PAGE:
"Ye glittering Stars, who float in liquid Air,
Both ye that round the sun in different Circles move,
And ye that shine like Suns above;
Whose Light and Heat attending Planets share…"
--Lady Mary Chudleigh, "The Song of the Three Children, Paraphras'd," 1703
The relationship between science and poetry, Dava Sobel said, is a "wide-open door" through which ideas and inspiration have been flowing freely for centuries. Astronomy in particular shows up in Shakespeare's sonnets and famous works by Gerard Manley Hopkins, Emily Dickinson, and Walt Whitman.
On Wednesday at 7 p.m., Ms. Sobel, a bestselling author and journalist who writes about the sciences, will share a virtual Guild Hall stage with actors for readings of selected poems that pay tribute to space and everything that inhabits it. "A Sky Full of Poems" will be presented in partnership with the Hamptons Observatory, a nonprofit dedicated to education and appreciation of astronomy.
"Poets are naturally interested in the world and look to the universe as a source of beauty and inspiration," Ms. Sobel, who lives in Springs, said in an interview. "Some poets are really conversant with science and can discuss it on a fairly technical level . . . but scientists are also appreciative of literature and beauty. We tend to think of them as not interested in those things, but they really are. Some actually write poetry."
As one example, she pointed to Jocelyn Bell Burnell, an Irish astrophysicist who has edited a book of poetry. She was among the discoverers of pulsars but was not included in those named in the 1974 Nobel Prize in Physics. And last year, the journal Physics interviewed Sam Illingworth, a geoscientist and poet, who suggested poetry as a means of communicating scientific findings to a lay audience.
"Poetry is a great tool for interrogating and questioning the world," he is quoted as saying.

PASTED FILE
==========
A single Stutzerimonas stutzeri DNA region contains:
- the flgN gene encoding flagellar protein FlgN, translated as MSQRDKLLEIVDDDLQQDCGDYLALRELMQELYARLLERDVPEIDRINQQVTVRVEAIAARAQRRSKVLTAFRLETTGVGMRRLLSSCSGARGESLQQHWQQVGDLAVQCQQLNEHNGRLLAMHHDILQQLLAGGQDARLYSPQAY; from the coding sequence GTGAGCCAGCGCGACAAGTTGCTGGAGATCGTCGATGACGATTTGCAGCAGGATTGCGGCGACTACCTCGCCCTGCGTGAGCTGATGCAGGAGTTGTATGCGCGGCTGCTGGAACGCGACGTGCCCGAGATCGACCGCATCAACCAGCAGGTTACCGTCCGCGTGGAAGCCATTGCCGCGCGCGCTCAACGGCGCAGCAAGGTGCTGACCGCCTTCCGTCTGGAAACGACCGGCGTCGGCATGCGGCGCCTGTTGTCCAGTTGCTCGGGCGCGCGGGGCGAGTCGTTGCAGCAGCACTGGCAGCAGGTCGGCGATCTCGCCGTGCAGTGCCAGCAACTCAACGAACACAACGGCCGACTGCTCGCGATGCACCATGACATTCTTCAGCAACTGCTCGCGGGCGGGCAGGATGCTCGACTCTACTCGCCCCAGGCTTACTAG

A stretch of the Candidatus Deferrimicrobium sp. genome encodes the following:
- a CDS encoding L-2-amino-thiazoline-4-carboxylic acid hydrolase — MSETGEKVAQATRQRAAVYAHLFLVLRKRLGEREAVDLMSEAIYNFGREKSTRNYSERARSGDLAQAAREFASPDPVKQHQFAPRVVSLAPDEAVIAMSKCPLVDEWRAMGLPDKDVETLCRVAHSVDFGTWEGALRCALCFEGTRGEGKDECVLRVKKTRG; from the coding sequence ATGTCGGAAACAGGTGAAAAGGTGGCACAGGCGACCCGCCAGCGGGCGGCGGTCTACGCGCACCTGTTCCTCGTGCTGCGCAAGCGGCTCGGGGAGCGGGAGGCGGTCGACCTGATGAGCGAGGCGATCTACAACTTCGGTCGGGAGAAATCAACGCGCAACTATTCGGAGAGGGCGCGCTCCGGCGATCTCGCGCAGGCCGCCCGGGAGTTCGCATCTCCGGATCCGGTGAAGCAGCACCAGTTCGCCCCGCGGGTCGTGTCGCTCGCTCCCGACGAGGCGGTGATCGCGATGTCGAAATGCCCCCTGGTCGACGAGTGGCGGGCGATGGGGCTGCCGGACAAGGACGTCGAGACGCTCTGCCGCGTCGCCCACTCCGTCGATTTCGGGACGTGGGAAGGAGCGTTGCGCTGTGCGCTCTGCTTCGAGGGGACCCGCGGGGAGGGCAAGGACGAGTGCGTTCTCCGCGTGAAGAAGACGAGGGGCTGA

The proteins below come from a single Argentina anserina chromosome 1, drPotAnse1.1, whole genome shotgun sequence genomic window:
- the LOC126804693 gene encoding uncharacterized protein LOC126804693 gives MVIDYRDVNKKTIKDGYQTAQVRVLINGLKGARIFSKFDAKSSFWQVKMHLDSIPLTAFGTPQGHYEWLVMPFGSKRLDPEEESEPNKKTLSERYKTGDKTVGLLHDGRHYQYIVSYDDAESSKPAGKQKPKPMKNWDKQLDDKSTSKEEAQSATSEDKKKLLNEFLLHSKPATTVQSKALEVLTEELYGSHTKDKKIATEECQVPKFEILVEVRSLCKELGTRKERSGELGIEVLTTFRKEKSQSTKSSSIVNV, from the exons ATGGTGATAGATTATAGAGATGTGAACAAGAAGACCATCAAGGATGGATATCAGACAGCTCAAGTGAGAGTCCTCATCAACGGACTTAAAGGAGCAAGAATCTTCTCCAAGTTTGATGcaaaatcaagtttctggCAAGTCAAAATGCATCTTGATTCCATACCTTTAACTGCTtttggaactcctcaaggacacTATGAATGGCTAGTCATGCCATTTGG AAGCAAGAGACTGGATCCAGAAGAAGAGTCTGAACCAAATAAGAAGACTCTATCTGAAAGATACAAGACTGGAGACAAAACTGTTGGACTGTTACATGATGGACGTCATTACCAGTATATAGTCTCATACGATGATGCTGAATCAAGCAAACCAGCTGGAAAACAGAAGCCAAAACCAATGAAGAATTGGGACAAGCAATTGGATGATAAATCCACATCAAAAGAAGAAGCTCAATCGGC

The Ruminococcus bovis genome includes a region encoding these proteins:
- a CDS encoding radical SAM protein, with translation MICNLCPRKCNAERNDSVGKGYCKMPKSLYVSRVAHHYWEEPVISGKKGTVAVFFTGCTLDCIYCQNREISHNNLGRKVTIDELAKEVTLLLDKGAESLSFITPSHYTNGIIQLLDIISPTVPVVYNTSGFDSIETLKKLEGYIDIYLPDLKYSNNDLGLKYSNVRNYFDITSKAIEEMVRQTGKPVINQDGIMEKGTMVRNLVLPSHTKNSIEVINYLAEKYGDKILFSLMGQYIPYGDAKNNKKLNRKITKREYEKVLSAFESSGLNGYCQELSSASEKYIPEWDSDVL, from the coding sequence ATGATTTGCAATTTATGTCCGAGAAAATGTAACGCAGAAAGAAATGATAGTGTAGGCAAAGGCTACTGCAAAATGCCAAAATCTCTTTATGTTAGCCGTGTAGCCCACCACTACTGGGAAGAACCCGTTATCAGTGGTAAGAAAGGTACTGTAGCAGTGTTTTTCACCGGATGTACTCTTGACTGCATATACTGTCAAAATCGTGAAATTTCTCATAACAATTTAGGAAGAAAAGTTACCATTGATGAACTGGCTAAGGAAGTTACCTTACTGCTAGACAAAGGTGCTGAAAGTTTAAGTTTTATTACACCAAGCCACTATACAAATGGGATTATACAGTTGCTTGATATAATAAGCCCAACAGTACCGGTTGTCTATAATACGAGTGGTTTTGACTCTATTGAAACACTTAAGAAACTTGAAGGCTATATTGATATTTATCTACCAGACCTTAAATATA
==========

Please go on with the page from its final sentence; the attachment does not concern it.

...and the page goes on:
At Wednesday's free event, poems selected by Ms. Sobel will be read by Isaac Klein, Laura Hix, and Nehassaiu deGannes under the direction of Josh Gladstone. Some of the poems will be accompanied by celestially inspired visuals, rounding out the promise of the evening's artistic experience.
Ms. Sobel suggests audiences as young as high school students will appreciate the readings. There's no science homework to be done beforehand -- come as you are with curiosity and appreciation, she says. There will be an opportunity for questions and answers at the end.
Ms. Sobel has been the poetry editor of Scientific American magazine since late in 2019. Science poetry is an entire genre unto itself.
"I think a lot of people think that is an oxymoron, but I hope they'll be pleasantly surprised," she said.
Donna L. McCormick, executive director of the Hamptons Observatory, is looking to Ms. Sobel's integration of art and science "in a way that allows them to be understood and appreciated by all." She noted that the event comes at the beginning of National Poetry Month (April), along with International Dark Sky Week, which raises awareness of light pollution and its effects.
"We're fortunate that artists exist who are able to articulate what we feel by giving form and expression to such experiences," Ms. McCormick said in an email. "Hamptons Observatory is honored to have Dava as a longstanding supporter of our work, and we are grateful to her and to Guild Hall for their collaboration on this event."
Registration for "A Sky Full of Poems" can be made online at guildhall.org. A link to the Zoom event will be sent the day before.